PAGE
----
respect, they will bite you if you let them.” With the
respected advice of his father he diligently worked his way around
and into his next twin engine Beechcraft, a G-18S used at Hannibal
for skydiving. An avid skydiver as well, Dillon has more takeoffs
in this plane than landings. None the less, both were stellar.
He is down to one final plane, his favorite, the one he had
worked so hard on the last four months, the North American AT-6A.
The T-6 series, also known as the SNJ series by the Navy, was used
throughout World War II as the advanced trainer for fighter pilots.
As the last plane they would fly before being sent out in their
assigned single seat fighter, the design and flight characteristics
were made similar to the fighter planes of the day. This particular
plane was manufactured in 1942 and used by the military as well as
several subsequent civilian owners. One of these owners was William
P. Lear, of the “Learjet” family, which “Lear
Field” (Hannibal Regional Airport) is named after. Prior to
conducting this plane’s test flight, the last time
Dillon’s father had flown in one was in his father’s
T-6 at the age of three. He remembered not being able to see much
from the back seat. Now that he is much taller, he still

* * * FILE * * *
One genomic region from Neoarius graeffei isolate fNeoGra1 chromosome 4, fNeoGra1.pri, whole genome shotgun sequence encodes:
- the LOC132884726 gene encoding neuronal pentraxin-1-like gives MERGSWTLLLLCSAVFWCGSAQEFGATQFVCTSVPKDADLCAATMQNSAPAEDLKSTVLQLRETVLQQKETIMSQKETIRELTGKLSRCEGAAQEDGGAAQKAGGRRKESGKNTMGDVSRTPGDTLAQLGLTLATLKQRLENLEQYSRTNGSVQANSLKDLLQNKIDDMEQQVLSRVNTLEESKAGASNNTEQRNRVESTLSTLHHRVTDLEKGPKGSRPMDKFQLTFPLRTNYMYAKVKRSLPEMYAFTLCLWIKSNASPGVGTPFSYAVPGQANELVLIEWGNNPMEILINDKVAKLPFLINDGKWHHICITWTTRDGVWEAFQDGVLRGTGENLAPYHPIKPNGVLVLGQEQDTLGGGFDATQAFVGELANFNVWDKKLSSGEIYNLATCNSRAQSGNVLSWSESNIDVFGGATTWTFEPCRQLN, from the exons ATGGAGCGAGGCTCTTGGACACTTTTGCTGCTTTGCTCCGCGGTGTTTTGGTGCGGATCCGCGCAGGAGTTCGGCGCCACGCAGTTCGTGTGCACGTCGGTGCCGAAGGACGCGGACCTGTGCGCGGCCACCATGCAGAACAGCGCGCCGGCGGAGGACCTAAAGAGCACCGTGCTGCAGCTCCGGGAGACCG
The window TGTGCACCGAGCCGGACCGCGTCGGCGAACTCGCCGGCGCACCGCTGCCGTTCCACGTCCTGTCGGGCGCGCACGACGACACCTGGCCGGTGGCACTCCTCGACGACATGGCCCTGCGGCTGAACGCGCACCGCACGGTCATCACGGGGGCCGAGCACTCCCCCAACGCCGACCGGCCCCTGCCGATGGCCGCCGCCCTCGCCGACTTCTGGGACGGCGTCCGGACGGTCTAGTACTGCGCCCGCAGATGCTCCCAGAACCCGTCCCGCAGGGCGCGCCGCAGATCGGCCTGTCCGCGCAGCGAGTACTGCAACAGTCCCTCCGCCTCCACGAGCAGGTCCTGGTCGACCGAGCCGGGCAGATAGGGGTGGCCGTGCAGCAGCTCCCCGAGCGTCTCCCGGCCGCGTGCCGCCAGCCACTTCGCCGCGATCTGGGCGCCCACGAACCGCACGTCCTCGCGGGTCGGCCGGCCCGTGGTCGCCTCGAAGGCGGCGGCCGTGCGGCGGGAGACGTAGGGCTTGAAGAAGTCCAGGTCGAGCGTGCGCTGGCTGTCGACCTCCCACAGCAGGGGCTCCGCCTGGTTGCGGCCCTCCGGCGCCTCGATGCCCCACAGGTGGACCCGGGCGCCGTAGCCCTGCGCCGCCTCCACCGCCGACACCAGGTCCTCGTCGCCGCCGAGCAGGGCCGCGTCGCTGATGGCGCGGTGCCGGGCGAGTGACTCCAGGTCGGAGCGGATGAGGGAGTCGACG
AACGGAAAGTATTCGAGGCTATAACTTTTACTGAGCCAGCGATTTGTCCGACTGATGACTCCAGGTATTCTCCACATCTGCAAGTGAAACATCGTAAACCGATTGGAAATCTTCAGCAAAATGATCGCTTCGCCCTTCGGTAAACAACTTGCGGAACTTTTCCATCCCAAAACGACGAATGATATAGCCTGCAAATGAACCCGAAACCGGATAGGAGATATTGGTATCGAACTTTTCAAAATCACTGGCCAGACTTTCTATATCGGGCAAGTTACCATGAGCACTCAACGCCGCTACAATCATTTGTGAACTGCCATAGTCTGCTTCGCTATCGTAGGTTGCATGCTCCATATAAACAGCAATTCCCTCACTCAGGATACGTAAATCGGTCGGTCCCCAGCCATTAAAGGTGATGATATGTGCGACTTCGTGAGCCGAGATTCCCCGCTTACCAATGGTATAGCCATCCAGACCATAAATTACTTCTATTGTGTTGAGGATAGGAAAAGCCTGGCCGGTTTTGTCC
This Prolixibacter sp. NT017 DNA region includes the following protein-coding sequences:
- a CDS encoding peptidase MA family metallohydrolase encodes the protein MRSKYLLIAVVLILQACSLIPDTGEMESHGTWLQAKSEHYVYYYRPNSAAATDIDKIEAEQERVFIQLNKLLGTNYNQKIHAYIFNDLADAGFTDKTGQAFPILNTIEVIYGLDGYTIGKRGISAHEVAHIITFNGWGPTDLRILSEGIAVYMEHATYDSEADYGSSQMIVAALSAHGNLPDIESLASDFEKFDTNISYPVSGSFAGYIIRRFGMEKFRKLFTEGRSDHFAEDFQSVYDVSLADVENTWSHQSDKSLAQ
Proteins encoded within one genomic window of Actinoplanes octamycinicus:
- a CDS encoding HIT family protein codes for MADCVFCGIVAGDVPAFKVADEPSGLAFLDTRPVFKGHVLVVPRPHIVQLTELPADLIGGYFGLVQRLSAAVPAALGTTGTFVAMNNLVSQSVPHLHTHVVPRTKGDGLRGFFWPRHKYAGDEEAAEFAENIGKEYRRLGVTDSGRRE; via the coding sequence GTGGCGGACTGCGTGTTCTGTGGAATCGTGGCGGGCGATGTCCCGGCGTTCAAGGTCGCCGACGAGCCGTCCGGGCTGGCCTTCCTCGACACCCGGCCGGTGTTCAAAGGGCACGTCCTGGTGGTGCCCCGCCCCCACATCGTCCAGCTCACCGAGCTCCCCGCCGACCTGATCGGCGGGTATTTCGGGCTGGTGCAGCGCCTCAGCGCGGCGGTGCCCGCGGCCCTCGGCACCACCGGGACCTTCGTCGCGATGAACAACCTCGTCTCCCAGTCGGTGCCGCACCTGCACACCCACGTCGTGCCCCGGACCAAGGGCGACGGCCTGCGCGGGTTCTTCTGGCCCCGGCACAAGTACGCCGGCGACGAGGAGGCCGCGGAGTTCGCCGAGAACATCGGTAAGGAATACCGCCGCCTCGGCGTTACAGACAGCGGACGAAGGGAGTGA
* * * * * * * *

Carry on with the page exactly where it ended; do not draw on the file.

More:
can’t see. The only way to see forward for landing is to have
the person in front lean to the side.
With only 30 minutes less T-6 time than his instructor, young
Dillon looked very at home as he taxied away with his dad standing
along the taxiway. Again this would be Michael’s first time
to see this plane in action. What a thrill to hear the engine go
past at full throttle and see Dillon with the canopy slid open.
Lulled into a relaxed state by Dillon’s precision throughout
the day, not many people noticed the gear was not down as he turned
a rather brisk final approach. This however did not escape the eye
of his grandmother, also a private pilot. While everyone else
enjoyed the graceful fly by, her heart rate was just beginning to
return to normal. After one last beautiful landing Dillon Lee
Barron was greeted and applauded by a very proud group of friends
At the end of this eventful day, Dillon had more than doubled
the recorded world record, got to fly some of his dream planes by
himself, and had six different kinds of cake.